Fortifying the case for qualified immunity, courts routinely make exceptions to constitutional doctrines when the welfare of a child is at stake. The Free Speech Clause forbids punishing a person for what he reads at home, see Stanley v. Georgia, 394 U.S. 557, 89 S.Ct. 1243, 22 L.Ed.2d 542 (1969) — but not if he's looking at child pornography, see Osborne v. Ohio, 495 U.S. 103, 110 S.Ct. 1691, 109 L.Ed.2d 98 (1990). It prevents the government from regulating vulgar speech, see Cohen v. California, 403 U.S. 15, 91 S.Ct. 1780, 29 L.Ed.2d 284 (1971) — -but not when the speech reaches children's ears, see FCC v. Pacifica Found., 438 U.S. 726, 98 S.Ct. 3026, 57 L.Ed.2d 1073 (1978). The Free Press Clause ensures that newspapers have access to criminal trials, see Richmond Newspapers, Inc. v. Virginia, 448 U.S. 555, 100 S.Ct. 2814, 65 L.Ed.2d 973 (1980) — but not when publicity would cause psychological harm to a child witness, see Globe Newspaper Co. v. Superior Court, 457 U.S. 596, 608-09, 102 S.Ct. 2613, 73 L.Ed.2d 248 (1982). The Second Amendment protects a right to carry guns, see District of Columbia v. Heller, 554 U.S. 570, 128 S.Ct. 2783, 171 L.Ed.2d 637 (2008) — but not [*708] in school zones, see id. at 626, 128 S.Ct. 2783. The Confrontation Clause guarantees a defendant the right to meet adverse witnesses face-to-face, see Mattox v. United States, 156 U.S. 237, 15 S.Ct. 337, 39 L.Ed. 409 (1895)-but not when that would traumatize a child witness, see Maryland v. Craig, 497 U.S. 836, 110 S.Ct. 3157, 111 L.Ed.2d 666 (1990). Should we fault social workers for thinking that courts would also calibrate the protections of the Fourth Amendment to account for the protection of children?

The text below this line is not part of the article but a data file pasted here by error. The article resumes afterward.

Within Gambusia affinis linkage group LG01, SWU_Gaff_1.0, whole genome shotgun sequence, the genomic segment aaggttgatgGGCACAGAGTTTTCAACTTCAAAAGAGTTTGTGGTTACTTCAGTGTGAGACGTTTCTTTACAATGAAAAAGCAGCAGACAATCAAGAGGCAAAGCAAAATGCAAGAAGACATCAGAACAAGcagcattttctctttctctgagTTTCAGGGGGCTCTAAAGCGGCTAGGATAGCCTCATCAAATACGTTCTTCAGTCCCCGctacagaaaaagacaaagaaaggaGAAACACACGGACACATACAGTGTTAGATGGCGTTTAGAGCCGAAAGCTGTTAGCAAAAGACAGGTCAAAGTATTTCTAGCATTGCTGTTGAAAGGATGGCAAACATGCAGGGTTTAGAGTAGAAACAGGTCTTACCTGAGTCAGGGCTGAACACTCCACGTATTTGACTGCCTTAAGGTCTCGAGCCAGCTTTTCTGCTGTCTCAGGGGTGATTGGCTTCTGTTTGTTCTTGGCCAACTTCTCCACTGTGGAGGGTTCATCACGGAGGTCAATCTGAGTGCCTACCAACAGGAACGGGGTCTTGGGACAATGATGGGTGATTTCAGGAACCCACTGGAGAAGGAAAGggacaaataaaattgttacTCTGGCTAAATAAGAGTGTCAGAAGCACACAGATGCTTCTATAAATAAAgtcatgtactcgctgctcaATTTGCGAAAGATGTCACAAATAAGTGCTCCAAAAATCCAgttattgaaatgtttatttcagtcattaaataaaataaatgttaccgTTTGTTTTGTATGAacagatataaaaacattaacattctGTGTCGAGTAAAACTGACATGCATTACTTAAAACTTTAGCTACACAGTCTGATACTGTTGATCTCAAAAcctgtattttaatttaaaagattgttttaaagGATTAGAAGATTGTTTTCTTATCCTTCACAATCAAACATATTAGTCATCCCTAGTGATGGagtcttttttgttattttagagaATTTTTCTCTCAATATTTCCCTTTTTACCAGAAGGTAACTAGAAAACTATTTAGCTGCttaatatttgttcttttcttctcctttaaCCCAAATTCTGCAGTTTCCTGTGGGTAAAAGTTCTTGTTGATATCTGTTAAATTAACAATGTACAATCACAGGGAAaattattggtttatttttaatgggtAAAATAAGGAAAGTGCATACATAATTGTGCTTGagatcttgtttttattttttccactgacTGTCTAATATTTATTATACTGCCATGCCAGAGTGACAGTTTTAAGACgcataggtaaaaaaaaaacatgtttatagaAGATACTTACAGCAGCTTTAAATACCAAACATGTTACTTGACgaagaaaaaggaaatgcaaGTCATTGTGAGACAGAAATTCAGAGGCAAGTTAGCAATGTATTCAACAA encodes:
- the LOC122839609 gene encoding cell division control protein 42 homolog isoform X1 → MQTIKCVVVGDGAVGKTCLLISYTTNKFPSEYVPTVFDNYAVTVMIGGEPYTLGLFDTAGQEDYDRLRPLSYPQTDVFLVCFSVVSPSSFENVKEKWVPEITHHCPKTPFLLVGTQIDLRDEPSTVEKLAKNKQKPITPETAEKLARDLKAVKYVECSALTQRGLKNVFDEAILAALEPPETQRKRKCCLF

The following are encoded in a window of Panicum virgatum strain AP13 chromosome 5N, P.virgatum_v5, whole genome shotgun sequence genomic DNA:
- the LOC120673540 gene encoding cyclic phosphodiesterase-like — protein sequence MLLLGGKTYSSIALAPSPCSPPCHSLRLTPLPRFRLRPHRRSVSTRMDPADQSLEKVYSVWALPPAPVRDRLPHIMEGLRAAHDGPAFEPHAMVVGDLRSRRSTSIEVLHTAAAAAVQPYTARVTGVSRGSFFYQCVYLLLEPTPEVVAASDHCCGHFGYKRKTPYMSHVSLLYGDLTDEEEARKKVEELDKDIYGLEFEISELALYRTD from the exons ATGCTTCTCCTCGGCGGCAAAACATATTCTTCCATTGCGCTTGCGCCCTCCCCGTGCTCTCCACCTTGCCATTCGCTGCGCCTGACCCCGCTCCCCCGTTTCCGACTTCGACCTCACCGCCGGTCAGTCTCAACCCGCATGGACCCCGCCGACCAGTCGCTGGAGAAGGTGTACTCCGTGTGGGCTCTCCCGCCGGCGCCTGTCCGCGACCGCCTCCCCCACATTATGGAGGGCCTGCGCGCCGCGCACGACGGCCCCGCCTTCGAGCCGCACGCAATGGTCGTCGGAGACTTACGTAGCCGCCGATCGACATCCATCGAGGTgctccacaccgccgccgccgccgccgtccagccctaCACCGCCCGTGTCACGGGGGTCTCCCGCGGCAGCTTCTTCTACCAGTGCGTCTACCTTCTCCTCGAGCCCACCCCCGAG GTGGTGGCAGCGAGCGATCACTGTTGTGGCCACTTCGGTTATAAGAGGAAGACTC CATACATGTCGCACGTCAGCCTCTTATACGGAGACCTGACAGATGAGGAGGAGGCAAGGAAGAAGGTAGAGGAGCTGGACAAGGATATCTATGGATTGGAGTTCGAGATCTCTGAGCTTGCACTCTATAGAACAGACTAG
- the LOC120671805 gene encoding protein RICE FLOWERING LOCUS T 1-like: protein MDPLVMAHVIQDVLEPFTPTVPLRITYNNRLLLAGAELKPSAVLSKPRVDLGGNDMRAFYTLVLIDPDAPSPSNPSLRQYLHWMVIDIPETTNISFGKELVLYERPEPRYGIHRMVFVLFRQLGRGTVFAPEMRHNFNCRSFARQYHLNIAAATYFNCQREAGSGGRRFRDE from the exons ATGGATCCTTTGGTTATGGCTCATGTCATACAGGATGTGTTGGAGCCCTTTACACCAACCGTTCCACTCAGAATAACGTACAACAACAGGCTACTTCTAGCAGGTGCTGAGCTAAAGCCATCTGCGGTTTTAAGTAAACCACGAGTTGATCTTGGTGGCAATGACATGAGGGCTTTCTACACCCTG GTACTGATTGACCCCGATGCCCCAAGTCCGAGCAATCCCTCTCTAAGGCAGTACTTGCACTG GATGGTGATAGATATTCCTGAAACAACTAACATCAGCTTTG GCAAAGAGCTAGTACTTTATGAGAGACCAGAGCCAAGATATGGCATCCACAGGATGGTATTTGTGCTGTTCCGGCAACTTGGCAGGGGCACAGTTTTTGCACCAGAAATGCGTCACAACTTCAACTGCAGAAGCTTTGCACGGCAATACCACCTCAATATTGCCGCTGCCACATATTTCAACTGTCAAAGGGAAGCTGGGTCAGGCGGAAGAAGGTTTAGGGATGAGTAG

All appellate law considered, the social workers acted reasonably from the vantage point of 2002. Even had they consulted a lawyer at every turn, consider the many questions implicated by this case. Do the normal Fourth Amendment standards apply? Is there a special needs exception for child endangerment cases? Does it make a difference whether the state officials are engaged in investigating criminal conduct or protecting children? Does past abuse suffice? Must the evidence of danger be within the past 24 hours? Or will evidence over the last month suffice? The majority may have some confidence in answering some of these questions today. But in the face of our previous silence, the Supreme Court's continued silence and the conflicting signals sent by other circuits, I doubt even the most sophisticated social worker, accompanied by the most sophisticated attorney, could have distilled one framework for answering all of these questions in 2002. That is the purpose of qualified immunity, and that is why it applies here.